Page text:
Salisbury nerve attack draws responses in Moscow ranging from outrage to fear
Ask someone on the street in Moscow about the nerve agent attack in Salisbury, and their answers often reflect those heard every day from local TV pundits or MPs.
” What reason would Russia have to do this ?” said Sergey Markosyan, 36, as he popped into a Magnit supermarket in Moscow for beer, salty snacks and a carton of eggs.” He was in Britain, right? So shouldn't they look in Britain ?”
On Wednesday, Theresa May told British MPs there was ” no alternative conclusion other than the Russian nation was responsible for the attempted slaying of Mr Skripal and his daughter “.
And then, as ensure on Tv, came the kicker:” He lived a dangerous life. He clearly get himself into some trouble .”
Television is a powerful force in Russia, where the top three stations are funded by the country. And in the past week, those channels have been feeding Russians a steady diet of bellicose rhetoric over the Skripal poisoning.
“It's really hard to ignore,” said Diana, 26, who stood smoking a menthol cigarette outside the grocery store. She declined to give her last name.” It builds you angry. Sometimes you feel like there's going to be a war .”
At the very least, accusations that the Kremlin ordered Skripal's death seem unlikely to hurt his chances. In the past several years, conflict with the west has become the norm in Russia, and Putin's nominal popularity has remained high since his annexation of Crimea, despite western sanctions.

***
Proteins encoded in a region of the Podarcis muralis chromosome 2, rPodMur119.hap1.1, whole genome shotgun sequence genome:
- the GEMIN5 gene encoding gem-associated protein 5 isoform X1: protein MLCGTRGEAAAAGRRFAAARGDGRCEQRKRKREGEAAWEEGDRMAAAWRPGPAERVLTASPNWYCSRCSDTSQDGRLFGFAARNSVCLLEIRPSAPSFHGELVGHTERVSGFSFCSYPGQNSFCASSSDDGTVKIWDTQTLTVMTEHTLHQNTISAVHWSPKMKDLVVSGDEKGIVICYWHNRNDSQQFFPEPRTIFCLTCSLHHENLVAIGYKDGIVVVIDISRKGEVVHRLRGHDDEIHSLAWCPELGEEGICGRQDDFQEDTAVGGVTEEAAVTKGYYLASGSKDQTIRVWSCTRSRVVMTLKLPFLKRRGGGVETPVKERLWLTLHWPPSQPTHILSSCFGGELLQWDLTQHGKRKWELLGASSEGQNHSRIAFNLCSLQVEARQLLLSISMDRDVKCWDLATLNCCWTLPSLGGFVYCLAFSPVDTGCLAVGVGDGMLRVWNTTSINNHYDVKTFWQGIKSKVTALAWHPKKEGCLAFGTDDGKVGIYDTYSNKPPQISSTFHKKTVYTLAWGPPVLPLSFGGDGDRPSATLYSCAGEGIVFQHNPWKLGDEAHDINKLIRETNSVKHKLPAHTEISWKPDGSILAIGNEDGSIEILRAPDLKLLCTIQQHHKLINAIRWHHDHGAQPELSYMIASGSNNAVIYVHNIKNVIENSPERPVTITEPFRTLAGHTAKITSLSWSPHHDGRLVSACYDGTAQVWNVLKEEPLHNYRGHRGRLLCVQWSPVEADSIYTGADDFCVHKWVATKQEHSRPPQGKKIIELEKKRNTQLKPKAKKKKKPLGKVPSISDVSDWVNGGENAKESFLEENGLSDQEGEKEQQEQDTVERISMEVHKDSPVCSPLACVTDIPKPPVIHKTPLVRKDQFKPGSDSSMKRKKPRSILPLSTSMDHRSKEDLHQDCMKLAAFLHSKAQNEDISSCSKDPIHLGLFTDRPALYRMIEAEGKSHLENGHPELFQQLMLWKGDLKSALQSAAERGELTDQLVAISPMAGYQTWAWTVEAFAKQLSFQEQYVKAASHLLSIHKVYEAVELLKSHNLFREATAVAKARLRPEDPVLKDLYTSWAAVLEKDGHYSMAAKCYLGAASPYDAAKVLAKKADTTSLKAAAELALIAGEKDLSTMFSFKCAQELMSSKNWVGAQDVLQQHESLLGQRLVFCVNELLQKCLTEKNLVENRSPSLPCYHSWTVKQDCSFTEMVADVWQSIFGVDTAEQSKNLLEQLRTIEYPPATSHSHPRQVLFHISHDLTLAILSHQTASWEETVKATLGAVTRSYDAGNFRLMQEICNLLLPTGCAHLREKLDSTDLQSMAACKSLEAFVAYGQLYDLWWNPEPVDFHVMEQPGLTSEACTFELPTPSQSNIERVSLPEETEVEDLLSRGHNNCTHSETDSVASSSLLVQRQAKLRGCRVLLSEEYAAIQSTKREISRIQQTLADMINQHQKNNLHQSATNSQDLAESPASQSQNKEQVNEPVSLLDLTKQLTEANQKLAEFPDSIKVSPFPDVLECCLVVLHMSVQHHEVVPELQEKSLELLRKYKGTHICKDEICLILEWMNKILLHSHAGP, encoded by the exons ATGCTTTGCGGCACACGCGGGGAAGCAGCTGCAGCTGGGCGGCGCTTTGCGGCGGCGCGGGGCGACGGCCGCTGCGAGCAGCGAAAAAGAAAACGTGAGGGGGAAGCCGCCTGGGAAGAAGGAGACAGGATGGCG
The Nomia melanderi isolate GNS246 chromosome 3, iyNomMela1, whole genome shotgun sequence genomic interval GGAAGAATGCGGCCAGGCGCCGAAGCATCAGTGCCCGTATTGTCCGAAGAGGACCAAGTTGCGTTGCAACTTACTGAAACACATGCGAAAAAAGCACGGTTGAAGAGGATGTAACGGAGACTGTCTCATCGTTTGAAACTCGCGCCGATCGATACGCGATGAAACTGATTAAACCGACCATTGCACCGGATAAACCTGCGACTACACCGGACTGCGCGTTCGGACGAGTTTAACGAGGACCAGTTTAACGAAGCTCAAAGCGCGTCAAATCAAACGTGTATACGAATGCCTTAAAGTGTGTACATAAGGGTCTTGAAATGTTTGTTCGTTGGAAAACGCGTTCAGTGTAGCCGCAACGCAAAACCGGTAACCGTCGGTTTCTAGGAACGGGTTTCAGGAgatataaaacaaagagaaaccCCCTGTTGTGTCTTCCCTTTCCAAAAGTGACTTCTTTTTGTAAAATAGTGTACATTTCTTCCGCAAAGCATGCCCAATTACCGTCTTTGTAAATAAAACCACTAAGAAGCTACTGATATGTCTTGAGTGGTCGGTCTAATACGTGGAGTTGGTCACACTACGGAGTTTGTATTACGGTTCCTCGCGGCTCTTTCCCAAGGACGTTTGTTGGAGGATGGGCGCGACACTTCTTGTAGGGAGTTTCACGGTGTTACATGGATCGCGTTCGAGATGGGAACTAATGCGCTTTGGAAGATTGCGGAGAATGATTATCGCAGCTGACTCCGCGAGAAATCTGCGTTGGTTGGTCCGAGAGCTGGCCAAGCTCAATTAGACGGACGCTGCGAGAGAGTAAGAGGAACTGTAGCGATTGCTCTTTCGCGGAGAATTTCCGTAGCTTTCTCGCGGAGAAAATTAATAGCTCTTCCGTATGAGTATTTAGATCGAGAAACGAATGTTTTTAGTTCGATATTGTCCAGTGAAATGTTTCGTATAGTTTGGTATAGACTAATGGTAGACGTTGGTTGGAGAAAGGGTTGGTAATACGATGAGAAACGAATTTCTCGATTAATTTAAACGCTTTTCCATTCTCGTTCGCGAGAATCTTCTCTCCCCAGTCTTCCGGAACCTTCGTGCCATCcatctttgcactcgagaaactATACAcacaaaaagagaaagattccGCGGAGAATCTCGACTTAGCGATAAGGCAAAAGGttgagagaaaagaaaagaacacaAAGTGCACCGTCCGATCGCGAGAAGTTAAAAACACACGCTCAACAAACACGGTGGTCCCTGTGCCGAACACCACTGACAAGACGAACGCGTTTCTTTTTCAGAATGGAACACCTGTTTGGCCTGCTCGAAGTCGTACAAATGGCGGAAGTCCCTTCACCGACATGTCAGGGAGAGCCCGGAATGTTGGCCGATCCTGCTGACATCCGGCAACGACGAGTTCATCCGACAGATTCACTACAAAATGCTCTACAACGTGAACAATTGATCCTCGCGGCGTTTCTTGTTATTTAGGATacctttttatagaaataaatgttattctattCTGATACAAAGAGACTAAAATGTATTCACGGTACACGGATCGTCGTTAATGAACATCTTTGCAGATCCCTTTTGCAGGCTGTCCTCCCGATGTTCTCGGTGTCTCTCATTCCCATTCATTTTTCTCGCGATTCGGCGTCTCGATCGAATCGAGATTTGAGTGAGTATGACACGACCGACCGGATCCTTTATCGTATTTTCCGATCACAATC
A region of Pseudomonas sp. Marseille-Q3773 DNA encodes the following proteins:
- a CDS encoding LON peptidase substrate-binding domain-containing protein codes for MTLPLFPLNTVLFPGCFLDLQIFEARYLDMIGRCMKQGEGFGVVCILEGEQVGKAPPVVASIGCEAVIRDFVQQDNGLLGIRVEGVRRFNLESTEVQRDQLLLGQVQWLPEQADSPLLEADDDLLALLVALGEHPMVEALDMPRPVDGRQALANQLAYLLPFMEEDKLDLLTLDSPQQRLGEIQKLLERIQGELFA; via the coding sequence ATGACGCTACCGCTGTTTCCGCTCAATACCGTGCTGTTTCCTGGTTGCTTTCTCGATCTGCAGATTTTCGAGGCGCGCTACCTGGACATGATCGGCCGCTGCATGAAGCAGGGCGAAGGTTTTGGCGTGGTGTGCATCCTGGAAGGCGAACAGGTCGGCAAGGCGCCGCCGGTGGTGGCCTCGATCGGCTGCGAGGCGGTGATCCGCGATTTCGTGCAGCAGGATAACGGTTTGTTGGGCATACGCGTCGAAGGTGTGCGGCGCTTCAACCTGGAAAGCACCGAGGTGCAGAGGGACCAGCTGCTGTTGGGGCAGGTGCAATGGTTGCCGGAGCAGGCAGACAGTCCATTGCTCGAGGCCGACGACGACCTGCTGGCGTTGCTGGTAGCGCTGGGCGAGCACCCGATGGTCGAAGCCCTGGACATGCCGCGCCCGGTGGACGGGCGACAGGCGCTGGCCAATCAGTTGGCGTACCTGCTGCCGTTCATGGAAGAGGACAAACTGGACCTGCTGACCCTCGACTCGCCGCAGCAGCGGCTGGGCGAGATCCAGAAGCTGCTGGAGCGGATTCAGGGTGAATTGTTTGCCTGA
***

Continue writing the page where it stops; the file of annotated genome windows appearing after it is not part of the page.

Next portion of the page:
For many Russians, the hostile rhetoric isn't all that unusual. It fits a familiar pattern that begins, they say, with Russia being blamed by the west, and then Moscow defending itself.
” We are the world's scapegoat ,” said Anatoly Sobolev, a sales associate on his lunch hour at a KFC.
Sobolev said he didn't watch Russian television and is of the opinion that both the Russian government and media lied. But, he added, he trusted the British media and the British government even less.
He said Russia had also been accused of meddling in the 2016 US elections without any evidence.” Are we just supposed to believe them for their word ?” he asked.” Why can't they show any proof ?”
The Russian establishment has also backed an idea that Westminster is lashing out to disguise weakness.
People suppose” the British have gone rabid”, said Sergey Karaganov, an influential foreign policy intellectual, speaking by telephone on Wednesday.” There is a sense the west is lashing out because you're weak, because the west is declining and Russia is rebuilt .”
Not everyone backs the government line, however. Waiting for friends at a subway station, a 20 -year-old economics student named Alina said she was embarrassed by the heady rhetoric on television.
” It's obvious they did it ,” she said.” But who's going to force-out them to admit it ?”